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October 19, 2020

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in court

Council fined after teacher assaulted by pupil

Luton Borough Council has been sentenced after a teacher was assaulted by a pupil.

classroomOn 17 June 2016, the assistant head teacher at Putteridge High School was called to deal with a disruptive pupil who was refusing to go into a detention room. After clearing the classroom of the other pupils, the pupil launched a sustained assault on the teacher, using a mobile phone and inflicting life changing injuries.

The HSE’s investigation found that there were significant shortcomings in relation to the measures at the school, regarding violence and aggression posed by the pupils to others. No effective consideration was given to the risk of injury or death posed by the pupils to others and measures were not taken to reduce that threat to as low as reasonably practicable.

According to the HSE:

  • Luton Borough Council did not ensure that the school had people with sufficient competence in the management of health and safety involved in running the school to ensure that the threat was addressed;
  • The Council did not see to it that staff members at the school had the training either to remedy that shortcoming or to deal with violent and aggressive pupils in a way which did not expose them to risk;
  • The Council failed to monitor the adequacy of the measures Putteridge High School had in place and the Council therefore failed to pick up and address the shortcomings.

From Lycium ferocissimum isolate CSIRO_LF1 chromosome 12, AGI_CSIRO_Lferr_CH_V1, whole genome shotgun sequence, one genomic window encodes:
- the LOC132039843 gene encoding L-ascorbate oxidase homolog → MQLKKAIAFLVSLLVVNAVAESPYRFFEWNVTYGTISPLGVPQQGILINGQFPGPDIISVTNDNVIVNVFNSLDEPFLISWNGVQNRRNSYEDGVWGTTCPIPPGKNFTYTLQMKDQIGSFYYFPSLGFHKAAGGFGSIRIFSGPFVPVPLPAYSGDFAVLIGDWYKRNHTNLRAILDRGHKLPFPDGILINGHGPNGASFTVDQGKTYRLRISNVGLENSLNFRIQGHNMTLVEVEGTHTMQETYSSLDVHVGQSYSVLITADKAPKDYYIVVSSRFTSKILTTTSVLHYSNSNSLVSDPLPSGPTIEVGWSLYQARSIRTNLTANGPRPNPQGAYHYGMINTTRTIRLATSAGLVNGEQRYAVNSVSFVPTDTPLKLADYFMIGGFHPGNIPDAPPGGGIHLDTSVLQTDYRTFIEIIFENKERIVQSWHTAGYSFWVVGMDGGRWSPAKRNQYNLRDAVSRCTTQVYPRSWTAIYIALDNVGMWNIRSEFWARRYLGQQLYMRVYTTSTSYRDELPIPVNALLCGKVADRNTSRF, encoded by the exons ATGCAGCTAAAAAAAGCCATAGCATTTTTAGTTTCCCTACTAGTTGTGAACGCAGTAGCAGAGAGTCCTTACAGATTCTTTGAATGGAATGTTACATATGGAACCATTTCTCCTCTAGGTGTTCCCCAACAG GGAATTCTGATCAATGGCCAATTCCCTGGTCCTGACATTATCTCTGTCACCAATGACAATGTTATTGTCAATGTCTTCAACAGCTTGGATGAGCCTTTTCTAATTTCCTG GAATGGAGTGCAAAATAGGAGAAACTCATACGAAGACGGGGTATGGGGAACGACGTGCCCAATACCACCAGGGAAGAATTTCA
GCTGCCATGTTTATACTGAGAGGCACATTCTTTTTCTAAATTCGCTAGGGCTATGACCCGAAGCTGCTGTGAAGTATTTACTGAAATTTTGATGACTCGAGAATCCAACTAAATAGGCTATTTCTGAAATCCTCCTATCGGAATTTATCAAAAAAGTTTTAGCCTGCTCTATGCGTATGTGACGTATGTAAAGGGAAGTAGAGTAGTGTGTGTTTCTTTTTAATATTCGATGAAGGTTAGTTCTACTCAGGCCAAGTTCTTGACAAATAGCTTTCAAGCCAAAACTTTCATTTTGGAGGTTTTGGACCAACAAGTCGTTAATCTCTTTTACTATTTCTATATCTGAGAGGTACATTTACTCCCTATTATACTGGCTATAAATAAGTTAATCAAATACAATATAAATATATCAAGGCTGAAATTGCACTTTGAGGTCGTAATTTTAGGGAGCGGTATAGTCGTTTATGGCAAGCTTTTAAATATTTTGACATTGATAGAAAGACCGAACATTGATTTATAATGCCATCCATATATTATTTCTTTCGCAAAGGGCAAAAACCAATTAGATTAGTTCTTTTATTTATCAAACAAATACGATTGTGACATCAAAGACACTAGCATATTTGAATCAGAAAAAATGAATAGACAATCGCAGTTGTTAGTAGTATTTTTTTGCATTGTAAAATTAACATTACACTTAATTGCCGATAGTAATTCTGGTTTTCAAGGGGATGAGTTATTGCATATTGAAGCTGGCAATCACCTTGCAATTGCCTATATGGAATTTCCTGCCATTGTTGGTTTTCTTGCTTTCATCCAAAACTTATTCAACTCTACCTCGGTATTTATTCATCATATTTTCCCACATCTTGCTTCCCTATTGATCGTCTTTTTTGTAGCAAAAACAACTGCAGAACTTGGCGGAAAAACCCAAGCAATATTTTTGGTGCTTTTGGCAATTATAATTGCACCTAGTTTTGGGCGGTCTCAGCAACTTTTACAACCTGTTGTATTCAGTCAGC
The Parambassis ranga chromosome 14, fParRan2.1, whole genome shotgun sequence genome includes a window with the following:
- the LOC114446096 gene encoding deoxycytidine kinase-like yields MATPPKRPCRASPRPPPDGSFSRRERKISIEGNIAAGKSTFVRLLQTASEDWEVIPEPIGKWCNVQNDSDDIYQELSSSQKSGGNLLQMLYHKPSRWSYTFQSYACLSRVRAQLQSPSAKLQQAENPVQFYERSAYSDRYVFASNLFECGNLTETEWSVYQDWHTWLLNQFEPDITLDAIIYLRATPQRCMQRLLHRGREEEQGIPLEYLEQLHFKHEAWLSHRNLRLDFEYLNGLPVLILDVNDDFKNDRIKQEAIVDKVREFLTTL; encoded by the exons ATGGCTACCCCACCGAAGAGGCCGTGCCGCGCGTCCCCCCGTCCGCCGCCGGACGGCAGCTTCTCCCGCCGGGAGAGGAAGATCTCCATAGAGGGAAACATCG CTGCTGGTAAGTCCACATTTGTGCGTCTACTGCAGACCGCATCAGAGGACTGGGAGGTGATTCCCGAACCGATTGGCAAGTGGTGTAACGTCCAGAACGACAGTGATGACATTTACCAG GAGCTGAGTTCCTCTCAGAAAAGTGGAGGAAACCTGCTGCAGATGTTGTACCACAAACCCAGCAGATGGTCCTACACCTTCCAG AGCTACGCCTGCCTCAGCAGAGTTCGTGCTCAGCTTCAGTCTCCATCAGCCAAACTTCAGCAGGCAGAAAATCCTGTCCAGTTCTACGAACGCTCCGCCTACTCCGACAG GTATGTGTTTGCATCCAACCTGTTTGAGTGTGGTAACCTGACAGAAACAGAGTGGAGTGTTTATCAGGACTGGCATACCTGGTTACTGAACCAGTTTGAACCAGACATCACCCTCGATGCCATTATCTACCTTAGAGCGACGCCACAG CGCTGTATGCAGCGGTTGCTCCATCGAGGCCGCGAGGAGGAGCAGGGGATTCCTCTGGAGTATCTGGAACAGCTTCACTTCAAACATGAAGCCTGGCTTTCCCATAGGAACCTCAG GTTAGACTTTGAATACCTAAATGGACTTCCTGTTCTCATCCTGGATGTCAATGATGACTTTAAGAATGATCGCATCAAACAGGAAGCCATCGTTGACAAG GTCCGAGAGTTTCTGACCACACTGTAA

Luton Borough Council of Town Hall Upper George Street Luton pleaded guilty to breaching Section 2(1) of the Health and Safety at Work etc Act 1974 and was fined £104,000 with £60,000 costs. The fine was reduced from £300,000 due to the Council’s lack of revenue as a result of the coronavirus pandemic.

Her Honour Judge Mensah in sentencing said: “There is no doubt in my mind that this was a properly brought prosecution. Not to have brought a prosecution in this serious case would, apart from anything else, have sent a completely wrong message to the school, its governors, the staff and pupils, other local authorities with responsibilities under the Education Acts and to the public generally.

“This was a large organisation which, to a very large extent, relied on employees conducting the day to day running of the school as it could not, and did not, have complete control over the daily functioning of the school. However, I am satisfied that the systems that were in place were inadequate and oversight by the local authority was ‘light’ – I accept that no concerns were brought to the attention of the local authority but that equally, it does not appear that the local authority invited matters to be brought to its attention.”

Speaking after the hearing, HSE Inspector Emma Page said: “In community schools, where the local authority is the employer, the local authority must monitor the arrangements its schools have in place to manage the risk from violence and aggression”.